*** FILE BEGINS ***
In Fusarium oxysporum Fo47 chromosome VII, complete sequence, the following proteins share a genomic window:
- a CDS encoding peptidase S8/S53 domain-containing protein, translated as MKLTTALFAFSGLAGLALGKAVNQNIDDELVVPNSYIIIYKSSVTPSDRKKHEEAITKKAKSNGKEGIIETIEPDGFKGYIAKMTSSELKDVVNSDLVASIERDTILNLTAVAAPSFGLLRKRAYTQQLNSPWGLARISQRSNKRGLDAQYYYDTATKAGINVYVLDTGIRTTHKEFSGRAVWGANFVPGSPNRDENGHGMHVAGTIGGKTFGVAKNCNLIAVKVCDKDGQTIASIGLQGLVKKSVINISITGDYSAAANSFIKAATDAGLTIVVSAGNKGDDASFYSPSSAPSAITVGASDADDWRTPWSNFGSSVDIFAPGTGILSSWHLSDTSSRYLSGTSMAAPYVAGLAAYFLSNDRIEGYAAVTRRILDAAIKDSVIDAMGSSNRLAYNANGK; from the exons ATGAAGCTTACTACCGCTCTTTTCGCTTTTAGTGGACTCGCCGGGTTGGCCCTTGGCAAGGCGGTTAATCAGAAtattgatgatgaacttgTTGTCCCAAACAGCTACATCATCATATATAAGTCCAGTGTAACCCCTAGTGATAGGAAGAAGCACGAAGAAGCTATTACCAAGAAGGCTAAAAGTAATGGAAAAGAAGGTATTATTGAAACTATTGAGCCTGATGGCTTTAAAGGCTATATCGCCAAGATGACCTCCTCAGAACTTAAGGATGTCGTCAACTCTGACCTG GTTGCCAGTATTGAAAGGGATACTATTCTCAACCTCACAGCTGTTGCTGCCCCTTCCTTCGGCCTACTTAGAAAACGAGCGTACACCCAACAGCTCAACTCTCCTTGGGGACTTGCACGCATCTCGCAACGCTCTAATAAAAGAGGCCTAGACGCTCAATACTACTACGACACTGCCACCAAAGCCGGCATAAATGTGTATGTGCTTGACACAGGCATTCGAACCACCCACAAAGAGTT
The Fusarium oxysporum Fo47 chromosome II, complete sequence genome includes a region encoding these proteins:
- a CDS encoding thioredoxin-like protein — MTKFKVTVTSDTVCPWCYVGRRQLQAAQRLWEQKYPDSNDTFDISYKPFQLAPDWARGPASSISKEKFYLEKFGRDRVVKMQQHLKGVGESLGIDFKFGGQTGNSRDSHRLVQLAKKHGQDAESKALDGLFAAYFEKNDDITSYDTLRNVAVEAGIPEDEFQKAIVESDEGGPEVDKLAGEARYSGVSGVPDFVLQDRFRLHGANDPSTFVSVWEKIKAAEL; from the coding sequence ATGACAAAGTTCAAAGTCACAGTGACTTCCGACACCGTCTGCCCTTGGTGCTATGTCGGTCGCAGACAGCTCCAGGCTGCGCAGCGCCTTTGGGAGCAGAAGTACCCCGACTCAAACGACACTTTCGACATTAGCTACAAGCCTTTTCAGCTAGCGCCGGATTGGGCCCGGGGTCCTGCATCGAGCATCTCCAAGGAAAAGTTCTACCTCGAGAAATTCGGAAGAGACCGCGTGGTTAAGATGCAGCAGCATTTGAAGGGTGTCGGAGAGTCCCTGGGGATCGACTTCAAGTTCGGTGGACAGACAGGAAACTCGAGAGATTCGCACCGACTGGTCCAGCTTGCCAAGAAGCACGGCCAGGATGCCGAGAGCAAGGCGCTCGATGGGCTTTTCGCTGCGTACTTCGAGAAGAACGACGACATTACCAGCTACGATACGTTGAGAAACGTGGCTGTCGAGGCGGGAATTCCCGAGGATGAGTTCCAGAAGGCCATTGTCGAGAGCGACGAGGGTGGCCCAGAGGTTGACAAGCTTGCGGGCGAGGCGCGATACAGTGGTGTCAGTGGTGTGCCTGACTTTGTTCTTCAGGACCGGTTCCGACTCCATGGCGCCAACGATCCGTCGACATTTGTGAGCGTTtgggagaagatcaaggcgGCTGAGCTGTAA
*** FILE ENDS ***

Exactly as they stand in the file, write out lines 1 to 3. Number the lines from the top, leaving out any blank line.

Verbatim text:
In Fusarium oxysporum Fo47 chromosome VII, complete sequence, the following proteins share a genomic window:
- a CDS encoding peptidase S8/S53 domain-containing protein, translated as MKLTTALFAFSGLAGLALGKAVNQNIDDELVVPNSYIIIYKSSVTPSDRKKHEEAITKKAKSNGKEGIIETIEPDGFKGYIAKMTSSELKDVVNSDLVASIERDTILNLTAVAAPSFGLLRKRAYTQQLNSPWGLARISQRSNKRGLDAQYYYDTATKAGINVYVLDTGIRTTHKEFSGRAVWGANFVPGSPNRDENGHGMHVAGTIGGKTFGVAKNCNLIAVKVCDKDGQTIASIGLQGLVKKSVINISITGDYSAAANSFIKAATDAGLTIVVSAGNKGDDASFYSPSSAPSAITVGASDADDWRTPWSNFGSSVDIFAPGTGILSSWHLSDTSSRYLSGTSMAAPYVAGLAAYFLSNDRIEGYAAVTRRILDAAIKDSVIDAMGSSNRLAYNANGK; from the exons ATGAAGCTTACTACCGCTCTTTTCGCTTTTAGTGGACTCGCCGGGTTGGCCCTTGGCAAGGCGGTTAATCAGAAtattgatgatgaacttgTTGTCCCAAACAGCTACATCATCATATATAAGTCCAGTGTAACCCCTAGTGATAGGAAGAAGCACGAAGAAGCTATTACCAAGAAGGCTAAAAGTAATGGAAAAGAAGGTATTATTGAAACTATTGAGCCTGATGGCTTTAAAGGCTATATCGCCAAGATGACCTCCTCAGAACTTAAGGATGTCGTCAACTCTGACCTG GTTGCCAGTATTGAAAGGGATACTATTCTCAACCTCACAGCTGTTGCTGCCCCTTCCTTCGGCCTACTTAGAAAACGAGCGTACACCCAACAGCTCAACTCTCCTTGGGGACTTGCACGCATCTCGCAACGCTCTAATAAAAGAGGCCTAGACGCTCAATACTACTACGACACTGCCACCAAAGCCGGCATAAATGTGTATGTGCTTGACACAGGCATTCGAACCACCCACAAAGAGTT
The Fusarium oxysporum Fo47 chromosome II, complete sequence genome includes a region encoding these proteins: